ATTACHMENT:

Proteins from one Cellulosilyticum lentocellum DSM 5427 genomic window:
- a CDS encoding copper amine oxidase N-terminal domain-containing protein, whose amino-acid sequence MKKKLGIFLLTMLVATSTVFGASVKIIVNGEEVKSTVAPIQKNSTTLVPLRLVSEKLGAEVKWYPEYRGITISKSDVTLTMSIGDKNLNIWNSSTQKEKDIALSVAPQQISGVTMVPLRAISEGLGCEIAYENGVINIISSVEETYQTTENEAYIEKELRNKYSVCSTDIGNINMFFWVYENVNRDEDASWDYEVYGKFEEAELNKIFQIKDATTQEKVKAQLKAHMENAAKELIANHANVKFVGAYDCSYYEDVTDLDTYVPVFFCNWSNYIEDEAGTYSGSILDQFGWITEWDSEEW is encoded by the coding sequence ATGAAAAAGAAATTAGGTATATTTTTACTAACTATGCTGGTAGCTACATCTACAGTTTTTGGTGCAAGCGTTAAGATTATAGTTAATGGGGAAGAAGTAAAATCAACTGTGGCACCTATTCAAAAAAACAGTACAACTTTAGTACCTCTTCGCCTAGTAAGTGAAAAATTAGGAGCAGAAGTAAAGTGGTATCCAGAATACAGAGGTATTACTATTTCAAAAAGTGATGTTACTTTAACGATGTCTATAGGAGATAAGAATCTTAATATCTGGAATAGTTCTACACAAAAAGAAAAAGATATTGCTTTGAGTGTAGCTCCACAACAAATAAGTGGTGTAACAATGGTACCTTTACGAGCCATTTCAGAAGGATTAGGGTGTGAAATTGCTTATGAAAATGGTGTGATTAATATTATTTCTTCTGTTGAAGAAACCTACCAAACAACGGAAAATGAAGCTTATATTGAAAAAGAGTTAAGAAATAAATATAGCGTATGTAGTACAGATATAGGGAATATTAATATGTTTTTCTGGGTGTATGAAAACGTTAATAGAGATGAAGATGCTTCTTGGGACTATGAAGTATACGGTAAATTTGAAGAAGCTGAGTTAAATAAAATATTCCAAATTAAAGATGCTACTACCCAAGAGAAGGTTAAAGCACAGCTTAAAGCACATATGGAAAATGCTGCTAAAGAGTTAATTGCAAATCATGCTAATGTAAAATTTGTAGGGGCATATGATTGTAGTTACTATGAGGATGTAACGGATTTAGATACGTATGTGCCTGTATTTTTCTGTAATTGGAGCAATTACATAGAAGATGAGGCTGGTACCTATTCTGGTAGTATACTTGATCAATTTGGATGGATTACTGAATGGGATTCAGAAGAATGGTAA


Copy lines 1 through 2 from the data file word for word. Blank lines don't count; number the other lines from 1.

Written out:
Proteins from one Cellulosilyticum lentocellum DSM 5427 genomic window:
- a CDS encoding copper amine oxidase N-terminal domain-containing protein, whose amino-acid sequence MKKKLGIFLLTMLVATSTVFGASVKIIVNGEEVKSTVAPIQKNSTTLVPLRLVSEKLGAEVKWYPEYRGITISKSDVTLTMSIGDKNLNIWNSSTQKEKDIALSVAPQQISGVTMVPLRAISEGLGCEIAYENGVINIISSVEETYQTTENEAYIEKELRNKYSVCSTDIGNINMFFWVYENVNRDEDASWDYEVYGKFEEAELNKIFQIKDATTQEKVKAQLKAHMENAAKELIANHANVKFVGAYDCSYYEDVTDLDTYVPVFFCNWSNYIEDEAGTYSGSILDQFGWITEWDSEEW is encoded by the coding sequence ATGAAAAAGAAATTAGGTATATTTTTACTAACTATGCTGGTAGCTACATCTACAGTTTTTGGTGCAAGCGTTAAGATTATAGTTAATGGGGAAGAAGTAAAATCAACTGTGGCACCTATTCAAAAAAACAGTACAACTTTAGTACCTCTTCGCCTAGTAAGTGAAAAATTAGGAGCAGAAGTAAAGTGGTATCCAGAATACAGAGGTATTACTATTTCAAAAAGTGATGTTACTTTAACGATGTCTATAGGAGATAAGAATCTTAATATCTGGAATAGTTCTACACAAAAAGAAAAAGATATTGCTTTGAGTGTAGCTCCACAACAAATAAGTGGTGTAACAATGGTACCTTTACGAGCCATTTCAGAAGGATTAGGGTGTGAAATTGCTTATGAAAATGGTGTGATTAATATTATTTCTTCTGTTGAAGAAACCTACCAAACAACGGAAAATGAAGCTTATATTGAAAAAGAGTTAAGAAATAAATATAGCGTATGTAGTACAGATATAGGGAATATTAATATGTTTTTCTGGGTGTATGAAAACGTTAATAGAGATGAAGATGCTTCTTGGGACTATGAAGTATACGGTAAATTTGAAGAAGCTGAGTTAAATAAAATATTCCAAATTAAAGATGCTACTACCCAAGAGAAGGTTAAAGCACAGCTTAAAGCACATATGGAAAATGCTGCTAAAGAGTTAATTGCAAATCATGCTAATGTAAAATTTGTAGGGGCATATGATTGTAGTTACTATGAGGATGTAACGGATTTAGATACGTATGTGCCTGTATTTTTCTGTAATTGGAGCAATTACATAGAAGATGAGGCTGGTACCTATTCTGGTAGTATACTTGATCAATTTGGATGGATTACTGAATGGGATTCAGAAGAATGGTAA